‘Playing House’ premiere review: Cookie Jars and Businesses

Playing House

PLAYING HOUSE
Season 3, Episodes 1 & 2
“Cookie Jar” / “None of Your Business”
AIR DATE: June 23, 2017
GRADES: B+ / B+

How does the third season of the story of the ins and outs of the bond between two of the greatest female friends since Lucy and Ethel begin?

With Maggie beating the holy crap out of her best friend, Emma, of course.

After nearly a two-year wait, USA’s “Playing House” returns to the airwaves with “Cookie Jar” which finds the main characters of Pinebrook…well, mostly happy. Emma (Jessica St. Clair) is now dating Mark (Keegan Michael-Key) who hands out parking tickets to Emma for “being too sexy. Maggie’s ex-husband, Bruce (Brad Morris), has seemingly moved on past the one-nighter he had with his ex-wife and is dating “Cookie” (guest star Lauren Weedman), Pinebrook’s self-defense authority, “former MMA fighter” (as Emma duly points out to Mark who has snuck into Maggie’s house) and trainer to Emma and Maggie.

But what about Maggie?

What about Maggie, indeed.

When she isn’t tending to Baby Charlotte or cooking Pigs in a Blanket for a “dinner-and-apps” party for Bruce and Cookie or giving sex (and penis) tips to Emma with regard to Mark, Maggie’s stuck being a mother, stewing over Emma’s luck in having a second chance with Mark and watching Cookie violently mount Bruce on her sofa, not unlike Ric Flair wrapping an opponent in a Figure Four, something Emma calls, “Two hippos wrasslin’ in the wild.”

Playing House

The entire situation comes to a head when Maggie introduces games into the party, only to unwittingly fall into a trap of her own design: playing a filmic variation of the game “Heads Up” — only the players are paired off as couples. Whereas Bruce and Cookie are predictably competitive and Emma and Mark are cute and playful (Mark screaming “IT WAS JURASSIC PARK” at a Mariah Carey-esque decibel-level, when Emma won’t say the answer of a film on purpose, is beyond hilarious), Maggie’s just Maggie.

While she may be part of Cookie’s inner circle (dubbed “The Cookie Jar” by Cookie, hersefl), ironically, it’s a superficial title and doesn’t have any meaning beyond being the member of a club that won’t impact her in any special way. Despite Emma’s sisterly friendship and the love she has for Charlotte, Maggie is truly “alone” — a point accidentally driven home in a darkly humorous scene where Mark, Bruce, Cookie and Emma shout “YOU’RE ALL ALONE!”, “NOBODY IS WITH YOU!” and “YOU’RE BY YOURSELF!”, causing Maggie to snap and break down crying…if only Maggie realized the movie title she had to guess was “Home Alone”. Har-har.

If “Cookie Jar” is the rain on Maggie’s umbrella, then “None of Your Business” is the ray of sunshine that follows it.

Playing House

Enter the good Dr. Ericson (guest star Ben Willbond), your prototypically droll Brit who comfortably rules the wing of the hospital Maggie now works in. While the episode is bright, cherry and sun-lit, Dr. Ericson is stiff, grey and is attached only to his clipboard. He’s all business, glaring at Maggie and her colleague, Nurse Jeff (guest star Jeff Hiller), as they goof around with patient pudding and saying “That’s what she said” after unintended double entendres uttered by Ericson.

On the flip side, Emma is panicked, having yet to deal with “Bird Bones” AKA Tina, Mark’s ex-wife (Lindsay Sloane) and the revelation that she and Mark are an item — only to discover that Tina not only knows, she’s also cool with it. Sorta. She’s nervous — though Tina’s always nervous. This prompts Emma to investigate the situation, only to find out that the only reason Tina is quaking in her boots is because she’s unwittingly entered a pyramid scheme: she needs to sell hundreds of units of make-up to the women of Pinewood by next week or else, she’s toast.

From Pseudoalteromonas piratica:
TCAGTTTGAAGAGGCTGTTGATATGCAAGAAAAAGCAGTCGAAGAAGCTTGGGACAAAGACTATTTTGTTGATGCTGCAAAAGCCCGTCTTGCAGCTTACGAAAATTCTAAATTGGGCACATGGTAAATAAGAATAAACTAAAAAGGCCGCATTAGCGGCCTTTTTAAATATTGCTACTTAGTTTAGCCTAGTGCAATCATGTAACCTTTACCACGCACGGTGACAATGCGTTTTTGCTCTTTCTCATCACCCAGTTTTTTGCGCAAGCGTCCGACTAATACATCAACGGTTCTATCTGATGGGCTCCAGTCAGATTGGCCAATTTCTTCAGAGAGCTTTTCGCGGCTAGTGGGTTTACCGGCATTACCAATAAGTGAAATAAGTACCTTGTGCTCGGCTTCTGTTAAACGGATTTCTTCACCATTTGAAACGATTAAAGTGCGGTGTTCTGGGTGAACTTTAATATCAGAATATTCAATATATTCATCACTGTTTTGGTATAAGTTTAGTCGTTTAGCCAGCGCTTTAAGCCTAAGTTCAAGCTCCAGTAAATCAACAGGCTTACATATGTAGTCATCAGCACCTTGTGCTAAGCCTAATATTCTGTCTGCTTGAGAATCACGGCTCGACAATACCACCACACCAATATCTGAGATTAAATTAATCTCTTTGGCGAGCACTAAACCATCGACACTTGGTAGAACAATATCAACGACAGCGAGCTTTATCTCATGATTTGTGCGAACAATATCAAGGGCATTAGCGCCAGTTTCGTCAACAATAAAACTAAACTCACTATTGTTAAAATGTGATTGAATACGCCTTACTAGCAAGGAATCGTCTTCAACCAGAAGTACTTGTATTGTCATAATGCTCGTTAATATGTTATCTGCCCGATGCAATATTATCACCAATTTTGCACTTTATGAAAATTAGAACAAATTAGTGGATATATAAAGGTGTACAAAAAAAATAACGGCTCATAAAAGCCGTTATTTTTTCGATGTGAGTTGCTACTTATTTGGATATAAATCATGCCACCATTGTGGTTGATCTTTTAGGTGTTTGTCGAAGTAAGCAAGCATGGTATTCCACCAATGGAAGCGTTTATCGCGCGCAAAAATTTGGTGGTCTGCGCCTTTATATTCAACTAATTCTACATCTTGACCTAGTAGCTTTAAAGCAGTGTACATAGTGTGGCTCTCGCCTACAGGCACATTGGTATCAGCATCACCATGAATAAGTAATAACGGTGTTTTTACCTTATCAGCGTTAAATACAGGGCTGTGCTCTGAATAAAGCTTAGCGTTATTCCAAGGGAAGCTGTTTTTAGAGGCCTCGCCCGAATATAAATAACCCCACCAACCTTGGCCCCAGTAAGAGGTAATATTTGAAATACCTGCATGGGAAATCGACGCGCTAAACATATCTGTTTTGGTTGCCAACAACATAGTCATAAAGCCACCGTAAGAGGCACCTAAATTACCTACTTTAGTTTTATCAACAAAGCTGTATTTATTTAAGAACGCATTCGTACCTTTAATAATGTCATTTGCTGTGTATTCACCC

Whatever is Tina to do?

Playing House

Leave it to Emma.

As we already know, Emma was businesswoman before settling in with Maggie in Pinewood and she can sell anything. Plus, she feels she owes Tina being that she’s dating her husband and all. She opts to not only help Tina sell every unit she purchased but buys another round to help Tina recoup her losses. Of course, it will involve moving past Tina’s initial plan of going “door to door” and might even involve the help of Maggie…who turns out to be allergic to the make-up Tina and Emma possess.

The beauty of this episode is that Maggie’s gain is a bi-product of Emma’s ill-conceived schemes for once: her plight gains sympathy from the aforementioned Dr. Ericson who not only reveals that he doesn’t exactly have a stick up his ass but that he’s also got a sense of humor. It’s satisfying to see Maggie beam after being put into a hole by her own friends.

But the overall brilliance of all this is the running theme of sisterhood: Tina and Emma should be on opposite sides, hurling mental grenades at one another. Instead, they’ve patched up their differences and come together as one. Emma not only helps Tina overcome her insecurities of being dumped by Mark but gains confidence in herself by trusting in Emma’s skills as a saleswoman, a job which requires a modicum of confidence and more than a little charm.

It’s a joy to see “Playing House” back on the airwaves. I’ve missed the show immensely. The third season is off to a nice start — though a bit on the safe side, if you will. The clever dialogue is still there but some of this is rooted in Hallmark Channel territory where everything is perfect and nothing can possibly go wrong. Maybe that’s just what this show is or, maybe, that’s a result of the small-town setting where the show is set. Either way, “Playing House” remains extremely entertaining and funny due to hair-trigger comedic timing and the undeniable chemistry between the two actresses and the supporting cast.

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